Deutsche Bank Is Said Not to Plan More Reserves for Probes
(Bloomberg) -- Deutsche Bank AG for now doesn’t plan to put more money aside for two recent money-laundering probes that have pushed the shares to a record low, according to a person familiar with the matter.
The bank’s headquarters were raided last week in a German investigation, and the lender has been drawn deeper into a separate money laundering scandal at Danske Bank A/S. But internal probes have found no wrongdoing in either case, the person said, asking not to be identified in discussing internal deliberations.
Higher reserves would diminish prospects for the bank’s first annual profit in four years, as Chief Executive Officer Christian Sewing works to accelerate his turnaround plan and focus on growing revenue again. Shares of the lender slumped again Thursday amid a broader market selloff and as the slew of bad news threatens to undermine the CEO’s progress.
“The current management has conducted itself with a real focus on our compliance and our control systems,” James von Moltke, the bank’s chief financial officer, said in a statement. “We’ve made enormous investments and these investments are showing themselves.”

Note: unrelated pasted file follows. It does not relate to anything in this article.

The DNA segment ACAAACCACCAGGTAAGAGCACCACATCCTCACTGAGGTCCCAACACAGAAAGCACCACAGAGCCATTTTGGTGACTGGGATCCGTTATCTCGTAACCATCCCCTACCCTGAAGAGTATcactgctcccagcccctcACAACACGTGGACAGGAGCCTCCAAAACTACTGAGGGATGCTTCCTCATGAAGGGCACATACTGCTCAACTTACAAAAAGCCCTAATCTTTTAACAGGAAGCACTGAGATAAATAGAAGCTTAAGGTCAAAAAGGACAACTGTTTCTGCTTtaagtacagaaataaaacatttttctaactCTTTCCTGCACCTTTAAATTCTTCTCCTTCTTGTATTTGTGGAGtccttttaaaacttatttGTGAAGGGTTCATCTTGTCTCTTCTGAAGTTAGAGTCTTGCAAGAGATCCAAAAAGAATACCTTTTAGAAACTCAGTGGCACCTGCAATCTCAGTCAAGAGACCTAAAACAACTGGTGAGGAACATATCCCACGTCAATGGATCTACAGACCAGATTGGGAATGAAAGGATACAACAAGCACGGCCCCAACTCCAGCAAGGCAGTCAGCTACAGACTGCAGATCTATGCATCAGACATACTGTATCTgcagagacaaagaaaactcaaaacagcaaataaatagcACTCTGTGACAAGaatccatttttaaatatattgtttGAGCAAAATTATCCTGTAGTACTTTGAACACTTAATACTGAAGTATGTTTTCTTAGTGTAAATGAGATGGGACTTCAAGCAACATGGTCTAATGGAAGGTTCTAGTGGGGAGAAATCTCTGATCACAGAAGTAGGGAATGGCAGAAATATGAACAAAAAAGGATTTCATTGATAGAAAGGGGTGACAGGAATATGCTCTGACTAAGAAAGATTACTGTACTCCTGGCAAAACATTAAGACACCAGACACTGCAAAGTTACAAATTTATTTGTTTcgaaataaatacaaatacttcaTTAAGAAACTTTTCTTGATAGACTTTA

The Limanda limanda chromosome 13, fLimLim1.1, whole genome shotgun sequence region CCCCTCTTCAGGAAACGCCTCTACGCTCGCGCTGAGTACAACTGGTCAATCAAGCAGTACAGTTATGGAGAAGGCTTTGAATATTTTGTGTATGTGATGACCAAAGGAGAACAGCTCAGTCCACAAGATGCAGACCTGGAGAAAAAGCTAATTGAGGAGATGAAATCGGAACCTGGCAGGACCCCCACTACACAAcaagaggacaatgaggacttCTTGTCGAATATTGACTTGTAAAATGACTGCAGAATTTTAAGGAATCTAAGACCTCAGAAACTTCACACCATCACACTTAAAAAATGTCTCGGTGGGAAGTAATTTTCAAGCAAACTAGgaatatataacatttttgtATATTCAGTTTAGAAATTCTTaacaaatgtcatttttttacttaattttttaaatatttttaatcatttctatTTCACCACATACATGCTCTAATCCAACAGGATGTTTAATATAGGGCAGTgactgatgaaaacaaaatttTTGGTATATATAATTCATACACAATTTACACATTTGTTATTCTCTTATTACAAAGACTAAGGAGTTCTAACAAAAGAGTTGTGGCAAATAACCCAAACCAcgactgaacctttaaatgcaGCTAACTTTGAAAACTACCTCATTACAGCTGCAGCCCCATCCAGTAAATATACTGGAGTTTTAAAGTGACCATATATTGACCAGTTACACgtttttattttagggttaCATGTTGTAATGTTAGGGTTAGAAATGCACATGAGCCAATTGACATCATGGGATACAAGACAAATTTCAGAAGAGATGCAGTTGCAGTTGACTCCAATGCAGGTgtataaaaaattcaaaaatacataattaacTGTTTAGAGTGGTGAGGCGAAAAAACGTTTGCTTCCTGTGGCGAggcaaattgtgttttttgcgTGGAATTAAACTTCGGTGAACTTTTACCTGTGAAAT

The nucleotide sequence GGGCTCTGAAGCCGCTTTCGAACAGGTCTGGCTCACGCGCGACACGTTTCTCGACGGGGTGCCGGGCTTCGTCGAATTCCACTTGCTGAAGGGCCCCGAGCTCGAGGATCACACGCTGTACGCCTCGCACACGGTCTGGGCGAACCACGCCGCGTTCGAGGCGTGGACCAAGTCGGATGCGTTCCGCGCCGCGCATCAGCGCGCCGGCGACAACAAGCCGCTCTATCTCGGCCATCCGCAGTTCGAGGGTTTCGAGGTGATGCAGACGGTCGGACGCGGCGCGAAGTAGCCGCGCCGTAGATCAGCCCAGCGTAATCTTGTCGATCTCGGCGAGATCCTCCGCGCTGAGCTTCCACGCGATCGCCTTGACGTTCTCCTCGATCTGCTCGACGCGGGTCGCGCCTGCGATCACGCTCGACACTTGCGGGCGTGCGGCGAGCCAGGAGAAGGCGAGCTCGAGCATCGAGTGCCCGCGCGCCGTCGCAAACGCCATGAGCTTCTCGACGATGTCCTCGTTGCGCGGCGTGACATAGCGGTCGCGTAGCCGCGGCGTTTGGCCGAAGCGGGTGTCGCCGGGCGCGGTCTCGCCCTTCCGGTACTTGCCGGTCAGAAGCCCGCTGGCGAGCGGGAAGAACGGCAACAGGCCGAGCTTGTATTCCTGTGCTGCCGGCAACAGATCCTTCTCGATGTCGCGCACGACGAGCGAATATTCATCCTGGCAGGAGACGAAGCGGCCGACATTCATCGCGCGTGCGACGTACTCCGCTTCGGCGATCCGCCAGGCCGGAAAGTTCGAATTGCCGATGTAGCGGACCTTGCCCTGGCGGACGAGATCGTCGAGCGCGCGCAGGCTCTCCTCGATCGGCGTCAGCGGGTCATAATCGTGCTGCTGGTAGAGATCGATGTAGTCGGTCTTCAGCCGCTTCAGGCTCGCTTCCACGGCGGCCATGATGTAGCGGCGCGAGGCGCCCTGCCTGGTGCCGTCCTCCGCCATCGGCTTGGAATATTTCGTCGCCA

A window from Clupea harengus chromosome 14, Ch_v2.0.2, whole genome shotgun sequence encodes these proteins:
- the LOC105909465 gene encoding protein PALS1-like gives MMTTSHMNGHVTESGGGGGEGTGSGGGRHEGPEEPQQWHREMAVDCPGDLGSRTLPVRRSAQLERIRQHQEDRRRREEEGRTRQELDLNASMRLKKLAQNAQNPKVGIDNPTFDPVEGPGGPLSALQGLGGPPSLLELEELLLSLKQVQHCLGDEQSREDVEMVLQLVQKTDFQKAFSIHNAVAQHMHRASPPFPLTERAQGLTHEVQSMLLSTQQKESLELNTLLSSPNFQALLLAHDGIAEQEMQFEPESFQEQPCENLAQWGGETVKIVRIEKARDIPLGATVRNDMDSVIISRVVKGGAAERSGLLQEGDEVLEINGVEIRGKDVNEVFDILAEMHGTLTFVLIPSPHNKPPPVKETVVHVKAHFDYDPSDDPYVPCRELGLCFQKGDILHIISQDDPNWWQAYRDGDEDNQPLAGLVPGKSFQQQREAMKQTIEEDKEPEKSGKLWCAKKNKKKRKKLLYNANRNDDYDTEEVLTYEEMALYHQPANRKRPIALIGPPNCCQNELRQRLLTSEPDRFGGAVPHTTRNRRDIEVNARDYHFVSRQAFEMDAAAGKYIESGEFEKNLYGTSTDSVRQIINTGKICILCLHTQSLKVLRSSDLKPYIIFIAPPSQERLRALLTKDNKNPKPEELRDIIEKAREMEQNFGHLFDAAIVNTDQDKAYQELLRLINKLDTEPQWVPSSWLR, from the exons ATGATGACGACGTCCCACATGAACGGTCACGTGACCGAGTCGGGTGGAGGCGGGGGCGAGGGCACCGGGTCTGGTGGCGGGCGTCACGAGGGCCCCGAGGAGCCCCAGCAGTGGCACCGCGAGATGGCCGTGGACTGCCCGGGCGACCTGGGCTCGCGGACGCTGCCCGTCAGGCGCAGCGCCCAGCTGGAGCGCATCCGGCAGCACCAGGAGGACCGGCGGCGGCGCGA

Deutsche Bank fell 4.7 percent in Frankfurt trading, bringing losses this year to 52 percent. That’s the worst performance among the major European lenders in 2018.
Police searched the bank’s headquarters in Frankfurt and surrounding offices over two days last week in an investigation relating to a cache of documents known as the Panama Papers. They show a business based in the British Virgin Islands provided customers with a means to launder money, the bank has said. The inquiry touches the private wealth unit, part of the private and commercial bank run by Sewing before he rose to chief executive officer in April.
Two people singled out by prosecutors in the raids are still working at the bank, which has moved them to areas that do not touch the investigation. The employees are in good standing, the person said.
The raids came days after it emerged that an estimated $150 billion of a total of roughly $230 billion in possibly illicit client money at Danske Bank was funneled through the U.S. unit of Deutsche Bank over several years. The Financial Times on Thursday reported that the amount handled by the German company may have been even higher, with an additional $35 billion processed, according to a memo.
Deutsche Bank has said previously that as a correspondent bank, “your only relationship is with the bank and the bank itself has the responsibility to check its own client to monitor the transaction and to do all these kinds of checks.”
Von Moltke said Thursday that Deutsche Bank reduced the number of correspondent banking customers by 40 percent since 2016, and has stepped up efforts to fight money laundering and tax evasion. An official for Danske Bank declined to comment.
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